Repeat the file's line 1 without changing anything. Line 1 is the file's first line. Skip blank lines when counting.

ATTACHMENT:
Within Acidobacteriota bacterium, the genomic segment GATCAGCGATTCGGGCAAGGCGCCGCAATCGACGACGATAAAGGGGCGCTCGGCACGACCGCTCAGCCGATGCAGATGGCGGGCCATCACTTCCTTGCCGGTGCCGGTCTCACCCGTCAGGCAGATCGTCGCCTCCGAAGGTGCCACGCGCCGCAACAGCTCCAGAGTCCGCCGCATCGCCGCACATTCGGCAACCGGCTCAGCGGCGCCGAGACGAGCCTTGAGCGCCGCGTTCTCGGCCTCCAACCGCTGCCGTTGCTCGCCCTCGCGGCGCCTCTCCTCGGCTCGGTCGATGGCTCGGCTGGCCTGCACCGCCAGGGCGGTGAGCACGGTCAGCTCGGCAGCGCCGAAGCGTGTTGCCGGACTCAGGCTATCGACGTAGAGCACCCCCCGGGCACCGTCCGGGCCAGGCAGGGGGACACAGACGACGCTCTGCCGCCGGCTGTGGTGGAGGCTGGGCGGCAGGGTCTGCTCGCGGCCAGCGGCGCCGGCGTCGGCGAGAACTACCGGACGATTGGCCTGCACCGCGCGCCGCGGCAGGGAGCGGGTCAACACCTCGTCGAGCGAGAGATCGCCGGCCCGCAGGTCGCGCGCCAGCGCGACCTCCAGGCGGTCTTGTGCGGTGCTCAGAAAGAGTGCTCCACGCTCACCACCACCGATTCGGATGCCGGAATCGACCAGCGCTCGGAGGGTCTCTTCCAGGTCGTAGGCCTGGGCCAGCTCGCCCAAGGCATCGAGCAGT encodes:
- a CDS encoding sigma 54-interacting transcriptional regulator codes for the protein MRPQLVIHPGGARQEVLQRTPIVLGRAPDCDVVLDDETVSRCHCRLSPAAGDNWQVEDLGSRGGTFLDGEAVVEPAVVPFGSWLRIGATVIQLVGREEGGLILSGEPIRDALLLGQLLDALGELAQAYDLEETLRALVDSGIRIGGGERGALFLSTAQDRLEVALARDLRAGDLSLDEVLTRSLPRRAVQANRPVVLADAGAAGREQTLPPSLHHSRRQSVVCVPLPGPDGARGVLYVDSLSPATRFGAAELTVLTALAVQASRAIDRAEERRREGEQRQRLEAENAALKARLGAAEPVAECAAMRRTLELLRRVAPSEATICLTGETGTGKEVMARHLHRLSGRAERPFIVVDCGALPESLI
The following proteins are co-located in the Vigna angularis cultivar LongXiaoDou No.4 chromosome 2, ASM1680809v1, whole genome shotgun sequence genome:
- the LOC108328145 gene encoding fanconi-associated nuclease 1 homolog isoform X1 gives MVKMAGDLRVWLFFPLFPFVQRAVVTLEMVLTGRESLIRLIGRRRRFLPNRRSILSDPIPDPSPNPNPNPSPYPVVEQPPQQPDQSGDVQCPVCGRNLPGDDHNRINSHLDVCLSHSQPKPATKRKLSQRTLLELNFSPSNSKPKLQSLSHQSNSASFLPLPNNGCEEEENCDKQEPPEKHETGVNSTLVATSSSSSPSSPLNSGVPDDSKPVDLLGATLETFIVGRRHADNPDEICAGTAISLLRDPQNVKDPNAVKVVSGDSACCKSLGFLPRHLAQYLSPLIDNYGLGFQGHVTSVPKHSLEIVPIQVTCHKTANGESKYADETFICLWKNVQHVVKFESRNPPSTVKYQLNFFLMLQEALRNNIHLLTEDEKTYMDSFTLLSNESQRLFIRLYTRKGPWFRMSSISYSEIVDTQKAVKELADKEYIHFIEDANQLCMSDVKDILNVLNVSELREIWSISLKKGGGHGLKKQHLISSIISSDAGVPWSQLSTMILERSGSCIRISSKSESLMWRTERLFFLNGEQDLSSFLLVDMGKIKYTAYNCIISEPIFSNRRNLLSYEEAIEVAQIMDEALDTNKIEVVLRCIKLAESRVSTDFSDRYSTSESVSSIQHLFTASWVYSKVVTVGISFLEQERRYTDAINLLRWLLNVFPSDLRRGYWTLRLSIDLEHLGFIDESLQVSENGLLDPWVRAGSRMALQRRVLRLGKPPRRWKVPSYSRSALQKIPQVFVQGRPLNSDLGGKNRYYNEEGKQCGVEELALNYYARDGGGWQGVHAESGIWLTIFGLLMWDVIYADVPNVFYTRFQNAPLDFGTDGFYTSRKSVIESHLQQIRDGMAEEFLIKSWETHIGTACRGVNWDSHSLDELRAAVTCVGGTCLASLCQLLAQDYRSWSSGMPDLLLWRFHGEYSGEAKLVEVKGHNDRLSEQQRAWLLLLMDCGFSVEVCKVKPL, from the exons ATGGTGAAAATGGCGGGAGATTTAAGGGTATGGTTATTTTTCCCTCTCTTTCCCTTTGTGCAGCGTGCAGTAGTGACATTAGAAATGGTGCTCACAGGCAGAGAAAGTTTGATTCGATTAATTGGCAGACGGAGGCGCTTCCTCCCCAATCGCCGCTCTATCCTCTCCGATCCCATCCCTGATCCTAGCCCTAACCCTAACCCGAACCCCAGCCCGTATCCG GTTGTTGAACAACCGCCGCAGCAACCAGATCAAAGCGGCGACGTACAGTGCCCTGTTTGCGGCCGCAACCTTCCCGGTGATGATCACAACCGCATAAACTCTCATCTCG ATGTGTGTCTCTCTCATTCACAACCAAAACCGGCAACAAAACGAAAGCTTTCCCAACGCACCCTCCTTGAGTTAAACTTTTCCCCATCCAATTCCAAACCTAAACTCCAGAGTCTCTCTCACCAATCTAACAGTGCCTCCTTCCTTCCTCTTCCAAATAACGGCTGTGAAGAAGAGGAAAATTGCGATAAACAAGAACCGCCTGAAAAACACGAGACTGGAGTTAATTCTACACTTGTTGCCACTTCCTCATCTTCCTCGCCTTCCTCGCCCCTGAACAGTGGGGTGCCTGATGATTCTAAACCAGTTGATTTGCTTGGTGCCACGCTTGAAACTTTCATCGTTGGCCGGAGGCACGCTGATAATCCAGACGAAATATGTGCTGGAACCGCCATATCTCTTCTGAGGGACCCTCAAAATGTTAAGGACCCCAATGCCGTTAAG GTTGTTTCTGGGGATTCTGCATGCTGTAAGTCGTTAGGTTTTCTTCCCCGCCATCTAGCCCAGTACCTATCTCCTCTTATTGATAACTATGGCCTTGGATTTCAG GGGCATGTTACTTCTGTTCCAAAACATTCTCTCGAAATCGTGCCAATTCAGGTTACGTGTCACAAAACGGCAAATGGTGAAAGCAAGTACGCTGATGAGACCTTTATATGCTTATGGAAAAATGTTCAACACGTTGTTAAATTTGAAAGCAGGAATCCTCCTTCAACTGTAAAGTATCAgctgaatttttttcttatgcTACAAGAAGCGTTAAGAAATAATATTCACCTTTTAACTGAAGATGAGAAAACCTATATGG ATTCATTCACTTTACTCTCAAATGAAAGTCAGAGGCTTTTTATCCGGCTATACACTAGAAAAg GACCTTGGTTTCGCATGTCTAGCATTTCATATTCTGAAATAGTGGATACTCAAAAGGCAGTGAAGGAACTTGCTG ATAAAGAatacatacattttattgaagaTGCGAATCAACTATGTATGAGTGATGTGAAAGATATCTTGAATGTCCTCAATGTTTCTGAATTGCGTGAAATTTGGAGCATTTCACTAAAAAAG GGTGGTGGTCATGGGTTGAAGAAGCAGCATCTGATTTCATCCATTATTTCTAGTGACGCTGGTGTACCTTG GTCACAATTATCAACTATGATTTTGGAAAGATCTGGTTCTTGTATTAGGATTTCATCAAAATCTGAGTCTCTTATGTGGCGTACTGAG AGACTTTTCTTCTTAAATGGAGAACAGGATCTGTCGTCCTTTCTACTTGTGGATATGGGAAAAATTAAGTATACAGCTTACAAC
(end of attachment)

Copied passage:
Within Acidobacteriota bacterium, the genomic segment GATCAGCGATTCGGGCAAGGCGCCGCAATCGACGACGATAAAGGGGCGCTCGGCACGACCGCTCAGCCGATGCAGATGGCGGGCCATCACTTCCTTGCCGGTGCCGGTCTCACCCGTCAGGCAGATCGTCGCCTCCGAAGGTGCCACGCGCCGCAACAGCTCCAGAGTCCGCCGCATCGCCGCACATTCGGCAACCGGCTCAGCGGCGCCGAGACGAGCCTTGAGCGCCGCGTTCTCGGCCTCCAACCGCTGCCGTTGCTCGCCCTCGCGGCGCCTCTCCTCGGCTCGGTCGATGGCTCGGCTGGCCTGCACCGCCAGGGCGGTGAGCACGGTCAGCTCGGCAGCGCCGAAGCGTGTTGCCGGACTCAGGCTATCGACGTAGAGCACCCCCCGGGCACCGTCCGGGCCAGGCAGGGGGACACAGACGACGCTCTGCCGCCGGCTGTGGTGGAGGCTGGGCGGCAGGGTCTGCTCGCGGCCAGCGGCGCCGGCGTCGGCGAGAACTACCGGACGATTGGCCTGCACCGCGCGCCGCGGCAGGGAGCGGGTCAACACCTCGTCGAGCGAGAGATCGCCGGCCCGCAGGTCGCGCGCCAGCGCGACCTCCAGGCGGTCTTGTGCGGTGCTCAGAAAGAGTGCTCCACGCTCACCACCACCGATTCGGATGCCGGAATCGACCAGCGCTCGGAGGGTCTCTTCCAGGTCGTAGGCCTGGGCCAGCTCGCCCAAGGCATCGAGCAGT encodes: